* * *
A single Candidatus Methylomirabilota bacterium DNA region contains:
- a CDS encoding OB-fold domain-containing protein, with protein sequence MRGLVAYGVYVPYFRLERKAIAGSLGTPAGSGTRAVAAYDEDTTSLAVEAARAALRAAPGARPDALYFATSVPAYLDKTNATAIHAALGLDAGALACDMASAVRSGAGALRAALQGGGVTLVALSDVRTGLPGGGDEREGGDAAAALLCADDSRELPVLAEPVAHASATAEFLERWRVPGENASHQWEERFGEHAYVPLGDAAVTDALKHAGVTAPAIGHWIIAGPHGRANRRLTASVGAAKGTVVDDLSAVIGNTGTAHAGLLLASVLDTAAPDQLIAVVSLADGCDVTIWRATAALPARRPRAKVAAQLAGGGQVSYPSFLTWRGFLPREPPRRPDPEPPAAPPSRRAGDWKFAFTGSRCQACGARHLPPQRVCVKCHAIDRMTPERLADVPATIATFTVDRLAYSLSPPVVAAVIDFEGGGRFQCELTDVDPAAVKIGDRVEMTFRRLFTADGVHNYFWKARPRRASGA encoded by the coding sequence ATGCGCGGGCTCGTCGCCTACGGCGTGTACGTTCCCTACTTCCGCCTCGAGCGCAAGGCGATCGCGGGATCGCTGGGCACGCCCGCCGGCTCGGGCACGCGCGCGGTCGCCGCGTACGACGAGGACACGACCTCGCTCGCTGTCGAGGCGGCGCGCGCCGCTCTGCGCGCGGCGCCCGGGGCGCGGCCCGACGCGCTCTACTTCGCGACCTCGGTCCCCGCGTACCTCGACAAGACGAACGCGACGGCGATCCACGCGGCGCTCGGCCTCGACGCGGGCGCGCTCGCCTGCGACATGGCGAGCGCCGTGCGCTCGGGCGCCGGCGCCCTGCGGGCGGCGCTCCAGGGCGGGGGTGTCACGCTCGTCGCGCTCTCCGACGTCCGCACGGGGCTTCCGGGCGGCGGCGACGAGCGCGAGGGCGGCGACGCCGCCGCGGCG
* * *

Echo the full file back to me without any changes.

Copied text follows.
A single Candidatus Methylomirabilota bacterium DNA region contains:
- a CDS encoding OB-fold domain-containing protein, with protein sequence MRGLVAYGVYVPYFRLERKAIAGSLGTPAGSGTRAVAAYDEDTTSLAVEAARAALRAAPGARPDALYFATSVPAYLDKTNATAIHAALGLDAGALACDMASAVRSGAGALRAALQGGGVTLVALSDVRTGLPGGGDEREGGDAAAALLCADDSRELPVLAEPVAHASATAEFLERWRVPGENASHQWEERFGEHAYVPLGDAAVTDALKHAGVTAPAIGHWIIAGPHGRANRRLTASVGAAKGTVVDDLSAVIGNTGTAHAGLLLASVLDTAAPDQLIAVVSLADGCDVTIWRATAALPARRPRAKVAAQLAGGGQVSYPSFLTWRGFLPREPPRRPDPEPPAAPPSRRAGDWKFAFTGSRCQACGARHLPPQRVCVKCHAIDRMTPERLADVPATIATFTVDRLAYSLSPPVVAAVIDFEGGGRFQCELTDVDPAAVKIGDRVEMTFRRLFTADGVHNYFWKARPRRASGA encoded by the coding sequence ATGCGCGGGCTCGTCGCCTACGGCGTGTACGTTCCCTACTTCCGCCTCGAGCGCAAGGCGATCGCGGGATCGCTGGGCACGCCCGCCGGCTCGGGCACGCGCGCGGTCGCCGCGTACGACGAGGACACGACCTCGCTCGCTGTCGAGGCGGCGCGCGCCGCTCTGCGCGCGGCGCCCGGGGCGCGGCCCGACGCGCTCTACTTCGCGACCTCGGTCCCCGCGTACCTCGACAAGACGAACGCGACGGCGATCCACGCGGCGCTCGGCCTCGACGCGGGCGCGCTCGCCTGCGACATGGCGAGCGCCGTGCGCTCGGGCGCCGGCGCCCTGCGGGCGGCGCTCCAGGGCGGGGGTGTCACGCTCGTCGCGCTCTCCGACGTCCGCACGGGGCTTCCGGGCGGCGGCGACGAGCGCGAGGGCGGCGACGCCGCCGCGGCG